For instance, religion has created ambiguous attitudes towards homosexuality and same sex marriage; there are, however, differences in attitudes of different cultures despite similarity in religion, suggesting that religious orientations are tempered by a nation’s cultural context (Adamczyk & Pitt, 2009:338). Thus, Christians may accept or reject homosexuality depending upon their national culture. There were also studies on society’s attitudes towards gender roles and feminism being affected by religion. Surprisingly, more Muslim women are comfortable identifying themselves as feminists because according to them, Islamic teaching supports feminist principles. Christian women, on the other hand, are less willing to endorse feminism (Ali, Mahmood, Moel, Hudson & Leathers, 2008:38). Religion also is likely to influence gender inequality in education, with discrimination against girls being strong in Muslim-dominant countries (Cooray & Potrafke, 2010:1), something I also gathered during my interview with Amber (see previous journal entry).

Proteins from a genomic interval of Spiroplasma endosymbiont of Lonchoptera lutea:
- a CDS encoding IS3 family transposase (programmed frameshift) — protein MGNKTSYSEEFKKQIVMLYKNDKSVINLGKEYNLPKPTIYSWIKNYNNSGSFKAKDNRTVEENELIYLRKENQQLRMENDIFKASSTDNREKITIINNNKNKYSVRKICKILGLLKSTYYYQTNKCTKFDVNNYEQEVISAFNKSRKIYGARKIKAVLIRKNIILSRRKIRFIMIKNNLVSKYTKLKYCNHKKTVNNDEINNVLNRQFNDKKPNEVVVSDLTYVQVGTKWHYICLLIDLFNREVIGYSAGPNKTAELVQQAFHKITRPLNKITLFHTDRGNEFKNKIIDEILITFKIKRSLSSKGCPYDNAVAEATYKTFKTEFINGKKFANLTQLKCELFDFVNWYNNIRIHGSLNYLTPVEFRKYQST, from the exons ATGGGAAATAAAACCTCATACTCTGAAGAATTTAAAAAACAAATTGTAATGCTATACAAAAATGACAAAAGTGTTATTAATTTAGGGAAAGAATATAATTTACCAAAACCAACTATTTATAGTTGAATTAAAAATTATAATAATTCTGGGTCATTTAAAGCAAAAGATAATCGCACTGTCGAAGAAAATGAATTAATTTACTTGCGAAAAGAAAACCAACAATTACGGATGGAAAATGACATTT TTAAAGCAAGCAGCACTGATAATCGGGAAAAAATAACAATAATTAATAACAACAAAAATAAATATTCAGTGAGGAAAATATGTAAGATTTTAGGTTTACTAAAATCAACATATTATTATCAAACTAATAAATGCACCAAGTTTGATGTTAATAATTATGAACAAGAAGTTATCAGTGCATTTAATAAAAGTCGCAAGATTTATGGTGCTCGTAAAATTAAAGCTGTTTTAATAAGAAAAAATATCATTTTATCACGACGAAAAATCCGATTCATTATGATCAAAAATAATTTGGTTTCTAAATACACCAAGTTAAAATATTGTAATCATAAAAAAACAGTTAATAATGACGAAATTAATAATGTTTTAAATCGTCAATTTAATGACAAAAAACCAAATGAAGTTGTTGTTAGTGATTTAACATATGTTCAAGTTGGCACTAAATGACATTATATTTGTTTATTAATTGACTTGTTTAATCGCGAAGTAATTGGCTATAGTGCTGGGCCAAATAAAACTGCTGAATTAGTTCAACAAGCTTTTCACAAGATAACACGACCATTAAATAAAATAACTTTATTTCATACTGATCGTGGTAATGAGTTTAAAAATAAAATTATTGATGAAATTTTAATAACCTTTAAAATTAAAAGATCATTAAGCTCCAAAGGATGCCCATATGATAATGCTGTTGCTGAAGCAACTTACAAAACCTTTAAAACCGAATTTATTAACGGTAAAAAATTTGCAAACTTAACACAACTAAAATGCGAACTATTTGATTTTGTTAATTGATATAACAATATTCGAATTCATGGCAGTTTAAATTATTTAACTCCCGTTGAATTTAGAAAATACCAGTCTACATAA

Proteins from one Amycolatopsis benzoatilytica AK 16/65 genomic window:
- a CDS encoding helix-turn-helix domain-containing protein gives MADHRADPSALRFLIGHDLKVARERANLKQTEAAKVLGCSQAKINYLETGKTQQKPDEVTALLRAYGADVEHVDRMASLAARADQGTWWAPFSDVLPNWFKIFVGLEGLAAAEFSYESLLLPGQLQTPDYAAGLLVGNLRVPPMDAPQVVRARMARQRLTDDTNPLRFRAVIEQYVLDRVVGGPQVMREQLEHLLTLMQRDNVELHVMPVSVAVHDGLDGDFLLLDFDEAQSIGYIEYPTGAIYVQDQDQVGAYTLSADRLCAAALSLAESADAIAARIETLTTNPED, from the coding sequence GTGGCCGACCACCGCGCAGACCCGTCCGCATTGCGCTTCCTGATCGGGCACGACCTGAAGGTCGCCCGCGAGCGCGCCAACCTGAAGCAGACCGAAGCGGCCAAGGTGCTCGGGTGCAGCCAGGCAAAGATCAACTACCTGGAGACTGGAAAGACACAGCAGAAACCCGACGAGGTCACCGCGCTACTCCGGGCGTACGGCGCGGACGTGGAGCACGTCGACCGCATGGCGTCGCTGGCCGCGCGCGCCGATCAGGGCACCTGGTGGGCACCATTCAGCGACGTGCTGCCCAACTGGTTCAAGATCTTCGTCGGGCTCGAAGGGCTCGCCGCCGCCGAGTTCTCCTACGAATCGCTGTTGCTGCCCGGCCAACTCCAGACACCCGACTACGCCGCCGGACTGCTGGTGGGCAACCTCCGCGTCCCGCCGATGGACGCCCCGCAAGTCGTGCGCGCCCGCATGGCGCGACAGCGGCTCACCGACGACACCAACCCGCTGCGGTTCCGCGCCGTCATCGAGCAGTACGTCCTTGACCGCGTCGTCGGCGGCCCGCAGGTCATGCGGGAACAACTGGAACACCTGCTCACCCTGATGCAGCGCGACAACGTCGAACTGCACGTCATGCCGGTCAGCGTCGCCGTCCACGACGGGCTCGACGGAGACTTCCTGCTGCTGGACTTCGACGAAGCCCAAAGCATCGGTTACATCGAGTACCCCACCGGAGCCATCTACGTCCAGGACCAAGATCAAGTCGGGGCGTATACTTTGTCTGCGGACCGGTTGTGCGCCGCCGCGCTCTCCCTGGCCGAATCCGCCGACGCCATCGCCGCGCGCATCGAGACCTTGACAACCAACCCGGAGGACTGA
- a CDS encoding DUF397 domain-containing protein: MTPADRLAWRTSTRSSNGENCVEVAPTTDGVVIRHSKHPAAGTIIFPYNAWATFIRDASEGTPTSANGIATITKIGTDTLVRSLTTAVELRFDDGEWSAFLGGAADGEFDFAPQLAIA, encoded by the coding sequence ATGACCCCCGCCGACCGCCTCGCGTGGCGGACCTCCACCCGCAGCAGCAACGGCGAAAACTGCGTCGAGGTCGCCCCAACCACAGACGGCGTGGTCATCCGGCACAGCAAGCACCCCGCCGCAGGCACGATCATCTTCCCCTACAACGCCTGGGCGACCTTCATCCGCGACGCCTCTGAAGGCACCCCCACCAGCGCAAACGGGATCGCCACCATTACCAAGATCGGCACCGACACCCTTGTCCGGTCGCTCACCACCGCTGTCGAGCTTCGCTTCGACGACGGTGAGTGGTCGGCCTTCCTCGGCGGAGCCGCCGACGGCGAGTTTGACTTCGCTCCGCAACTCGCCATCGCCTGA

Religion could also influence pro-environment behaviours and attitudes. A general sense of spirituality and belief in the soul are found to influence individuals to take a greater concern for the conservation of the environment. Religious belief systems contribute in the creation of public goods and thereby affect economic behaviour (Owen & Videras, 2007:54).
Spirituality and religious attendance have also been associated with decreased probability of suicidal inclinations. Religion and spirituality are likewise shown to be significant factors in decreased rates of mental illness. It was originally thought that the social supports provided by religious affiliations may be at work in reducing suicidal incidents, but a study found that even without the social affiliations, spirituality and profound belief in God still reduced suicidal tendencies (Rasic, et al., 2008).
Religion, aside from influencing people to value